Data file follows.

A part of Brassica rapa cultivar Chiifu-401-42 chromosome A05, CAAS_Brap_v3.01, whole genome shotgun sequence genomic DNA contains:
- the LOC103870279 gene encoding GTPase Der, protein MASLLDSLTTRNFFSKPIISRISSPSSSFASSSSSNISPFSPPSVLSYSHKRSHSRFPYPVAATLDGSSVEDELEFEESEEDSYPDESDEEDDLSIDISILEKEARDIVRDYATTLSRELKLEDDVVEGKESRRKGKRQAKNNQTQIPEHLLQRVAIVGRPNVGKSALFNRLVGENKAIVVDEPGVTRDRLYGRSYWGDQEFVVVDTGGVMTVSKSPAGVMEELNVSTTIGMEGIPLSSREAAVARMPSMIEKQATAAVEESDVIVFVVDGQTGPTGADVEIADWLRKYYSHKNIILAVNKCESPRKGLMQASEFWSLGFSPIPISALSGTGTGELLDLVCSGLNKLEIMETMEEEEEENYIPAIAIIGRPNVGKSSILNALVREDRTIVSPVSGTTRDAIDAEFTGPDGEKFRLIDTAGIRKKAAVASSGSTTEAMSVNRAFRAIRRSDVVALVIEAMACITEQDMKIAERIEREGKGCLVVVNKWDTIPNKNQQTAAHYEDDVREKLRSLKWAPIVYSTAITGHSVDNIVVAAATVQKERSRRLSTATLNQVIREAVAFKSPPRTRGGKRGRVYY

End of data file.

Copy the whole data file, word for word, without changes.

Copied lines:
A part of Brassica rapa cultivar Chiifu-401-42 chromosome A05, CAAS_Brap_v3.01, whole genome shotgun sequence genomic DNA contains:
- the LOC103870279 gene encoding GTPase Der, protein MASLLDSLTTRNFFSKPIISRISSPSSSFASSSSSNISPFSPPSVLSYSHKRSHSRFPYPVAATLDGSSVEDELEFEESEEDSYPDESDEEDDLSIDISILEKEARDIVRDYATTLSRELKLEDDVVEGKESRRKGKRQAKNNQTQIPEHLLQRVAIVGRPNVGKSALFNRLVGENKAIVVDEPGVTRDRLYGRSYWGDQEFVVVDTGGVMTVSKSPAGVMEELNVSTTIGMEGIPLSSREAAVARMPSMIEKQATAAVEESDVIVFVVDGQTGPTGADVEIADWLRKYYSHKNIILAVNKCESPRKGLMQASEFWSLGFSPIPISALSGTGTGELLDLVCSGLNKLEIMETMEEEEEENYIPAIAIIGRPNVGKSSILNALVREDRTIVSPVSGTTRDAIDAEFTGPDGEKFRLIDTAGIRKKAAVASSGSTTEAMSVNRAFRAIRRSDVVALVIEAMACITEQDMKIAERIEREGKGCLVVVNKWDTIPNKNQQTAAHYEDDVREKLRSLKWAPIVYSTAITGHSVDNIVVAAATVQKERSRRLSTATLNQVIREAVAFKSPPRTRGGKRGRVYY